When it comes to the residential aspects of eldercare, homecare is often the most preferable option. I was the primary caregiver to my grandmother and she-like the vast majority of older people (over 80%)-preferred to remain in her own home. For most, this is an easy choice because they’re in close proximity to people, places, and things that are familiar to them.
While Homecare is the “easy” choice, it may not always be the correct choice. In fact, making the “correct” choice often means considering a complex and often shifting set of issues. Each person and situation is unique so consequently there are no “universally correct” answers to this question. The only universal trust is your aging loved one must be kept as safe as possible. To help with that endeavor, please download a FREE copy of the Mr. Eldercare 101 2019 Home Safety Checklist at: http://bit.ly/2019_Home_Safety_Checklist
Again, there are many considerations when choosing between home care and other residential options; here are a few benefits of “aging-in-place” (industry jargon for a person remaining in their or a family member’s home):
- Price – USUALLY, home care is less expensive than nursing homes or assisted living facilities-but the actual cost can vary greatly based on who provides the care and how much care is needed. FYI, a professional/licensed home care provider typically cost between $25-$30/hour
- Dedicated Care – home care is a 1-to-1 situation. Nursing homes and assisted living facilities have staffing ratios that can be 8-to-1 or higher.
- Health Benefits – recent studies have shown people have better health outcomes when they remain in their or a family member’s home.
- Flexibility – eating, bathing, sleeping, outings etc. schedules can be determined based on the care recipient’s needs (assuming their safety is not compromised). Also, when hiring professionals, the hourly commitment may be limited to only a few hours (ex: respite care).
But, like most things in life, there are also drawbacks to providing care in the home. Some of which are:
- Isolation – older people sometimes need the energy and activity associated with being around other people; otherwise feelings of loneliness or depression can become overwhelming
- Impacts To Caregivers – Caring for an aging loved one can severely impact a person’s health, finances, career, and other relationships.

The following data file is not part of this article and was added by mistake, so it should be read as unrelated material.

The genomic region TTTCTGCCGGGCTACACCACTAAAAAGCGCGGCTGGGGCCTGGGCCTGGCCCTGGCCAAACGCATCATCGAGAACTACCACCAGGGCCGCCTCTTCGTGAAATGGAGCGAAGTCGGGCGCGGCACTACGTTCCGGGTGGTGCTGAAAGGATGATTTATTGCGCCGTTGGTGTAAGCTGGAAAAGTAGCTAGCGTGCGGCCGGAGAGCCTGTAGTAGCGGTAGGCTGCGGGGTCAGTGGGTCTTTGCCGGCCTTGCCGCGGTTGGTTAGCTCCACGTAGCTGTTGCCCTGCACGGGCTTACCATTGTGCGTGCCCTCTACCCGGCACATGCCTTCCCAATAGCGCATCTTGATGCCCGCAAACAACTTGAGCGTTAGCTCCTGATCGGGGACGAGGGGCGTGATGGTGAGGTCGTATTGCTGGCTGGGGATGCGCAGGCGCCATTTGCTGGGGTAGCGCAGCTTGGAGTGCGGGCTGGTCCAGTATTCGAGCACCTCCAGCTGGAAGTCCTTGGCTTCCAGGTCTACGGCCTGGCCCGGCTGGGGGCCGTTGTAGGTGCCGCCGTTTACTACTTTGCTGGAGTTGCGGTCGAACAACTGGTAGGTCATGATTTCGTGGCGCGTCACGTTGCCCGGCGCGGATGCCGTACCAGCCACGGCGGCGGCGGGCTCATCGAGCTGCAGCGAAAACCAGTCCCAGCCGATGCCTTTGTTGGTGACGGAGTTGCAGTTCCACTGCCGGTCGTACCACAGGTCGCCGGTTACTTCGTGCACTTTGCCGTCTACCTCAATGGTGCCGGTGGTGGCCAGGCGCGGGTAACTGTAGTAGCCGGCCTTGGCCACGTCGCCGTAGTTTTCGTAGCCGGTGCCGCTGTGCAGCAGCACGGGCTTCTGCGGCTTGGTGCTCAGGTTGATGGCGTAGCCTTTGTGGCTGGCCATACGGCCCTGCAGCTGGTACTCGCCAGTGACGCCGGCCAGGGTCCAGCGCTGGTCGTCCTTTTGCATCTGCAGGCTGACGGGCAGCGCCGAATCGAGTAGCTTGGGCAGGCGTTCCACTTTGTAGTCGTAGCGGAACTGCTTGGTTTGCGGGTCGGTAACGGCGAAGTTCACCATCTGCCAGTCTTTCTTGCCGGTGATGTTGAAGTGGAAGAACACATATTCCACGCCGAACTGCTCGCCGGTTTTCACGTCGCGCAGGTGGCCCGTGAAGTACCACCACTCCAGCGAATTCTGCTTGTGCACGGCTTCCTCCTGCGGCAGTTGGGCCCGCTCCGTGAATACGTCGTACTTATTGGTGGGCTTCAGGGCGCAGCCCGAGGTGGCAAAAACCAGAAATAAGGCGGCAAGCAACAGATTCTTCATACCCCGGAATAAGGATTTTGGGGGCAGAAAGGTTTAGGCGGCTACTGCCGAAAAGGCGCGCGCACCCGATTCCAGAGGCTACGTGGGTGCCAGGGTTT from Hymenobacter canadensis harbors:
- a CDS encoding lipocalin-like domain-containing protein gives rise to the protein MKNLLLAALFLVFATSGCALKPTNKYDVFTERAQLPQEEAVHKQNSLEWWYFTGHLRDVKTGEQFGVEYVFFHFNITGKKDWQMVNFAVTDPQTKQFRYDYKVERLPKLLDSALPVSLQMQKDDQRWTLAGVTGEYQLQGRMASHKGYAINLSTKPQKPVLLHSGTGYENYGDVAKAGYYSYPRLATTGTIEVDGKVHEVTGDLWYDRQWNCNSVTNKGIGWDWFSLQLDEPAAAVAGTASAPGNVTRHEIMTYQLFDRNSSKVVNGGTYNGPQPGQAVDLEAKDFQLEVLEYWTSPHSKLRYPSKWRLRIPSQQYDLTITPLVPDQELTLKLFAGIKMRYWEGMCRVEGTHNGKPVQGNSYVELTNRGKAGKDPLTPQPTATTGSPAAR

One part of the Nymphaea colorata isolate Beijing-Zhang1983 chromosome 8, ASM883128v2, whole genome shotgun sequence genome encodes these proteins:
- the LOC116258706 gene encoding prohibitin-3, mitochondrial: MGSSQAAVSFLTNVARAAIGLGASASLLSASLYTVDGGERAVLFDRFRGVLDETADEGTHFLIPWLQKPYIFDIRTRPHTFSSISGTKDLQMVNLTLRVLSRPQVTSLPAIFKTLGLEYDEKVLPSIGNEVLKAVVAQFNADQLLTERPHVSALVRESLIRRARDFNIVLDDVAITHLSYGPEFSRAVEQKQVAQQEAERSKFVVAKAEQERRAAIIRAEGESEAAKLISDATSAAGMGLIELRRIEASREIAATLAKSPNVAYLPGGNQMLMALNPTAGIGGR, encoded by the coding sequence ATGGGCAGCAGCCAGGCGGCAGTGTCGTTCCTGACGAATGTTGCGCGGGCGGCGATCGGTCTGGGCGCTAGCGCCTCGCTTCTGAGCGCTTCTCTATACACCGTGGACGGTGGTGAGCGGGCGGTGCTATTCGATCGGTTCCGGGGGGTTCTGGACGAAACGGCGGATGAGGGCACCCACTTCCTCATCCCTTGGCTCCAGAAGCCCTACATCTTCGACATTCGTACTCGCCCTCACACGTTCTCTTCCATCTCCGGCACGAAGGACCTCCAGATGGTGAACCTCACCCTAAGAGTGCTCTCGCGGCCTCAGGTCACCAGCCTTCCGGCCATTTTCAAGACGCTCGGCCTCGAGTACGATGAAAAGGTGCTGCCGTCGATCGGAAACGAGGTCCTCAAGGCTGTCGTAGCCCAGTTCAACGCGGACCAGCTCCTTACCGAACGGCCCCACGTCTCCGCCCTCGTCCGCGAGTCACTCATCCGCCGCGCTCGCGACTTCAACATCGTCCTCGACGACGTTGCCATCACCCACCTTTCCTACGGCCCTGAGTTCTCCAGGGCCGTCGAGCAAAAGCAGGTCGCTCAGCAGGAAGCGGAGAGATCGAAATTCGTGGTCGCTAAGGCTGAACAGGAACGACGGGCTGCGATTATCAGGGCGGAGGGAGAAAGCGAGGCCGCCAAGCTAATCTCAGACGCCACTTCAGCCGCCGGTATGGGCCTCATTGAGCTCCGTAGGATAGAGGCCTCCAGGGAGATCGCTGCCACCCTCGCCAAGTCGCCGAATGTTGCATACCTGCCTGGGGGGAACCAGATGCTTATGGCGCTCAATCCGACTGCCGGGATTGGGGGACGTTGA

- Less Privacy – if an aging loved one co-locates with a family member (ex: their daughter) there can be significant losses of privacy which impacts other relationships in the home (i.e. spouses or children)
- Caregiver Abuse – caregivers will often be alone with the care recipient. For this reason, SIGNIFICANT time and attention should be given to selecting the correct person. PLEASE NOTE: many older people are reluctant to report caregiver abuse because they’re afraid to lose that person’s assistance-and possibly end up alone. Learn the signs of abuse so you can keep your aging loved ones safe.
Here are a few additional tips to help make the best decision:
- Determine how much care is REALLY needed. Consider things like: the care recipients age; current/expected future medical condition; lifestyle etc.
- Consider the personalities & temperaments of BOTH the care recipient and any potential caregiver-make sure they will be able to work together
- Understand the financial impacts of all available options and BE REALISTIC. Also consider the “opportunity cost” of caregiving because other things will likely be forfeit (ex: quality time with children or spouses, relaxation time for oneself, and/or professional opportunities).
For more detailed explanations and way to mitigate many of these challenges please check out the MrEldercare101.com website, or to book Mr. Eldercare 101 to speak at an upcoming event please contact: Samantha@MrEldercare101.com.
Good luck on your caregiving journeys.
Derrick Y. McDaniel “Mr. Eldercare 101”
E-mail: Derrick@MrEldercare101.com Twitter: Mr. Eldercare 101 Facebook: Mr. Eldercare 101